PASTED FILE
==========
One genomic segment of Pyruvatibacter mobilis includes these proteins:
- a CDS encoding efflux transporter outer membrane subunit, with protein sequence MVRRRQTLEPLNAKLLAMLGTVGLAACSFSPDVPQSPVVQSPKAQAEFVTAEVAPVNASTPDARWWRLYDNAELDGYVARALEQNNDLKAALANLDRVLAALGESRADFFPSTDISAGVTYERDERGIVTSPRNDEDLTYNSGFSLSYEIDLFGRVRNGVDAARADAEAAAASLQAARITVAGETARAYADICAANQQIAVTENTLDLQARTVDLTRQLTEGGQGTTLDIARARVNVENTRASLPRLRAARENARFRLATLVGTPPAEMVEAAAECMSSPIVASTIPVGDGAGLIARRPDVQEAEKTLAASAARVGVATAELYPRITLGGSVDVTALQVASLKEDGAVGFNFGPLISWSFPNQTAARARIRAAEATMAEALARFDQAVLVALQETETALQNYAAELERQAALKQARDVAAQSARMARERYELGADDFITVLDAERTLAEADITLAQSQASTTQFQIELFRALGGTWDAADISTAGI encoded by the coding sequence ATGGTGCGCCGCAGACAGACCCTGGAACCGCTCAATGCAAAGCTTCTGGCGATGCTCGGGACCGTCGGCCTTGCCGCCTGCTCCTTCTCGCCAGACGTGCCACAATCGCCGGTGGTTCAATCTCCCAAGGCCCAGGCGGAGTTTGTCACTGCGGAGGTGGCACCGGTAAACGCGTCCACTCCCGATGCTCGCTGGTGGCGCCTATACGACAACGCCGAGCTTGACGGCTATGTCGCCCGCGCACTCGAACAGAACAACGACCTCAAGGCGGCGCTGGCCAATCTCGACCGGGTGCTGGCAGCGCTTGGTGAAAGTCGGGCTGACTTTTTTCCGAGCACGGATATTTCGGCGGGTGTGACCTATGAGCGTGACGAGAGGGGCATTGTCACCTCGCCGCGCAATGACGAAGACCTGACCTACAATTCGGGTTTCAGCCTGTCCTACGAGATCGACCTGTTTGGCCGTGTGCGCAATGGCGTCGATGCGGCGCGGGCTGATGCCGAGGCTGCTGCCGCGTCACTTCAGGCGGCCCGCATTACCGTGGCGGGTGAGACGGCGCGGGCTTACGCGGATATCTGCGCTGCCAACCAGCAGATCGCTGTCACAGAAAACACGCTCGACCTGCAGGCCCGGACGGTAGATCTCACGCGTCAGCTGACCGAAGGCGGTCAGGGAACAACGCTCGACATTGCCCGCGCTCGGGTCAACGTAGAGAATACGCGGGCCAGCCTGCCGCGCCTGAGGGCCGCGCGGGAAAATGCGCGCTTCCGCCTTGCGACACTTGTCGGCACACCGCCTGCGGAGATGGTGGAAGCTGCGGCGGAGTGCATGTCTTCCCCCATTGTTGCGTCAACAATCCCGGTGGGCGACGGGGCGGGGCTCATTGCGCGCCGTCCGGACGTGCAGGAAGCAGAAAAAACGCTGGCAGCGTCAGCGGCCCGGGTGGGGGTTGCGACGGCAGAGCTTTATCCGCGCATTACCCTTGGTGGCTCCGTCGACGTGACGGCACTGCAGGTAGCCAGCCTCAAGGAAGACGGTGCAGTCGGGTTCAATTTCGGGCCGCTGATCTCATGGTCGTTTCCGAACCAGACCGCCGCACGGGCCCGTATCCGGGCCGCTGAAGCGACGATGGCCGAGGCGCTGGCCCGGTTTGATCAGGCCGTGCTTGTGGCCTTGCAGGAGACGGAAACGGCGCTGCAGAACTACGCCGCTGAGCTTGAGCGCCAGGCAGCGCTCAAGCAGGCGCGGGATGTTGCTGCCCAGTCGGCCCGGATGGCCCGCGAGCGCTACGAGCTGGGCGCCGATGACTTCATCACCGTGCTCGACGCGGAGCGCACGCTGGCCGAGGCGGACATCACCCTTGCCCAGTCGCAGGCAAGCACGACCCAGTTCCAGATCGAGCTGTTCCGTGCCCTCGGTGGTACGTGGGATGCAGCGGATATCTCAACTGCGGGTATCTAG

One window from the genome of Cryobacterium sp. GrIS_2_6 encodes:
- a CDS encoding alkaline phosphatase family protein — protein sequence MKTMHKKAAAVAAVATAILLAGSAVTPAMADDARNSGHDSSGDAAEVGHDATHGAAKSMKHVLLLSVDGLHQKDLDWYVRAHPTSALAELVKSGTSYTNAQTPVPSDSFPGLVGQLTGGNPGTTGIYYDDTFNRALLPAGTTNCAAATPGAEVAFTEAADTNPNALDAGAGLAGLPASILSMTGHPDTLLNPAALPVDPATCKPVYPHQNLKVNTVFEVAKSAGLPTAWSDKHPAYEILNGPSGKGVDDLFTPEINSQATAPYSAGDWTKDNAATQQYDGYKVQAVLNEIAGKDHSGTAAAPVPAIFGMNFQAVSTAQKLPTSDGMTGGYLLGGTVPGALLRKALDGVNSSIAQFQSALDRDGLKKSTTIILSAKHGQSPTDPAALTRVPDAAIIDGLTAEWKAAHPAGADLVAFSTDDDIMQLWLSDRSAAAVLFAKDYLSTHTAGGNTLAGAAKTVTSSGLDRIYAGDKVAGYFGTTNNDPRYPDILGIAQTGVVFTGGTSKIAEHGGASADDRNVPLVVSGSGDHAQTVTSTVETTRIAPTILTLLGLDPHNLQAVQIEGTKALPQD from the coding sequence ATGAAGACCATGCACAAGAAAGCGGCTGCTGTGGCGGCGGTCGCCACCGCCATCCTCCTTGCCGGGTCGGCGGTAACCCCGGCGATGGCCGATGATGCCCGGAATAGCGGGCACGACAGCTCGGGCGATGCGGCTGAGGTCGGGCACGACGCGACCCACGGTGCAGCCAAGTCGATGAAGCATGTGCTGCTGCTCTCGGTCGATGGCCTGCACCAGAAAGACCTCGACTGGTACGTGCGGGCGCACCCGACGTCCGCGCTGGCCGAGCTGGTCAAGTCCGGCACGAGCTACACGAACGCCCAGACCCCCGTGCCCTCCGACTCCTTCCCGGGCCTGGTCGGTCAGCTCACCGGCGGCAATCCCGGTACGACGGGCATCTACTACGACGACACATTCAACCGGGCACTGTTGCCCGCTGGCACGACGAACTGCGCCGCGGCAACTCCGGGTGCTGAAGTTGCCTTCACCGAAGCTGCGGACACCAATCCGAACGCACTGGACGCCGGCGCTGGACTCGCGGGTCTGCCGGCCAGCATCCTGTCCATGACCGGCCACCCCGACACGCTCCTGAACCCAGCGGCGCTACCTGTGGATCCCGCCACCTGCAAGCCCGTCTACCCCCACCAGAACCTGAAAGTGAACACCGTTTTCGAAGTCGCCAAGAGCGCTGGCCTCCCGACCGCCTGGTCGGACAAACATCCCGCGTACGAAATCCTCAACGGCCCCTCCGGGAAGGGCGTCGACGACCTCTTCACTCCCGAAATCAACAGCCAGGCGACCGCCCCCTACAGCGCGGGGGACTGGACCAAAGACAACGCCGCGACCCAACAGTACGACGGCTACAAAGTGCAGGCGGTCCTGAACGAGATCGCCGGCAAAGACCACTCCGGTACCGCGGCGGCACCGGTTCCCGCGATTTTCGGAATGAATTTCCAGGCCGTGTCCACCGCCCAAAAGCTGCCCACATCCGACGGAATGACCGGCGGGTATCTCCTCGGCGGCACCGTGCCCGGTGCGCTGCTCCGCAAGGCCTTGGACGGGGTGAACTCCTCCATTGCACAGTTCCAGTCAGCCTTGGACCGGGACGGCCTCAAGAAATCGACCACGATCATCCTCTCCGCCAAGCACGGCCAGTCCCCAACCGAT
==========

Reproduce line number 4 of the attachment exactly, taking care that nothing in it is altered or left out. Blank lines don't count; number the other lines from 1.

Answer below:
- a CDS encoding alkaline phosphatase family protein — protein sequence MKTMHKKAAAVAAVATAILLAGSAVTPAMADDARNSGHDSSGDAAEVGHDATHGAAKSMKHVLLLSVDGLHQKDLDWYVRAHPTSALAELVKSGTSYTNAQTPVPSDSFPGLVGQLTGGNPGTTGIYYDDTFNRALLPAGTTNCAAATPGAEVAFTEAADTNPNALDAGAGLAGLPASILSMTGHPDTLLNPAALPVDPATCKPVYPHQNLKVNTVFEVAKSAGLPTAWSDKHPAYEILNGPSGKGVDDLFTPEINSQATAPYSAGDWTKDNAATQQYDGYKVQAVLNEIAGKDHSGTAAAPVPAIFGMNFQAVSTAQKLPTSDGMTGGYLLGGTVPGALLRKALDGVNSSIAQFQSALDRDGLKKSTTIILSAKHGQSPTDPAALTRVPDAAIIDGLTAEWKAAHPAGADLVAFSTDDDIMQLWLSDRSAAAVLFAKDYLSTHTAGGNTLAGAAKTVTSSGLDRIYAGDKVAGYFGTTNNDPRYPDILGIAQTGVVFTGGTSKIAEHGGASADDRNVPLVVSGSGDHAQTVTSTVETTRIAPTILTLLGLDPHNLQAVQIEGTKALPQD from the coding sequence ATGAAGACCATGCACAAGAAAGCGGCTGCTGTGGCGGCGGTCGCCACCGCCATCCTCCTTGCCGGGTCGGCGGTAACCCCGGCGATGGCCGATGATGCCCGGAATAGCGGGCACGACAGCTCGGGCGATGCGGCTGAGGTCGGGCACGACGCGACCCACGGTGCAGCCAAGTCGATGAAGCATGTGCTGCTGCTCTCGGTCGATGGCCTGCACCAGAAAGACCTCGACTGGTACGTGCGGGCGCACCCGACGTCCGCGCTGGCCGAGCTGGTCAAGTCCGGCACGAGCTACACGAACGCCCAGACCCCCGTGCCCTCCGACTCCTTCCCGGGCCTGGTCGGTCAGCTCACCGGCGGCAATCCCGGTACGACGGGCATCTACTACGACGACACATTCAACCGGGCACTGTTGCCCGCTGGCACGACGAACTGCGCCGCGGCAACTCCGGGTGCTGAAGTTGCCTTCACCGAAGCTGCGGACACCAATCCGAACGCACTGGACGCCGGCGCTGGACTCGCGGGTCTGCCGGCCAGCATCCTGTCCATGACCGGCCACCCCGACACGCTCCTGAACCCAGCGGCGCTACCTGTGGATCCCGCCACCTGCAAGCCCGTCTACCCCCACCAGAACCTGAAAGTGAACACCGTTTTCGAAGTCGCCAAGAGCGCTGGCCTCCCGACCGCCTGGTCGGACAAACATCCCGCGTACGAAATCCTCAACGGCCCCTCCGGGAAGGGCGTCGACGACCTCTTCACTCCCGAAATCAACAGCCAGGCGACCGCCCCCTACAGCGCGGGGGACTGGACCAAAGACAACGCCGCGACCCAACAGTACGACGGCTACAAAGTGCAGGCGGTCCTGAACGAGATCGCCGGCAAAGACCACTCCGGTACCGCGGCGGCACCGGTTCCCGCGATTTTCGGAATGAATTTCCAGGCCGTGTCCACCGCCCAAAAGCTGCCCACATCCGACGGAATGACCGGCGGGTATCTCCTCGGCGGCACCGTGCCCGGTGCGCTGCTCCGCAAGGCCTTGGACGGGGTGAACTCCTCCATTGCACAGTTCCAGTCAGCCTTGGACCGGGACGGCCTCAAGAAATCGACCACGATCATCCTCTCCGCCAAGCACGGCCAGTCCCCAACCGAT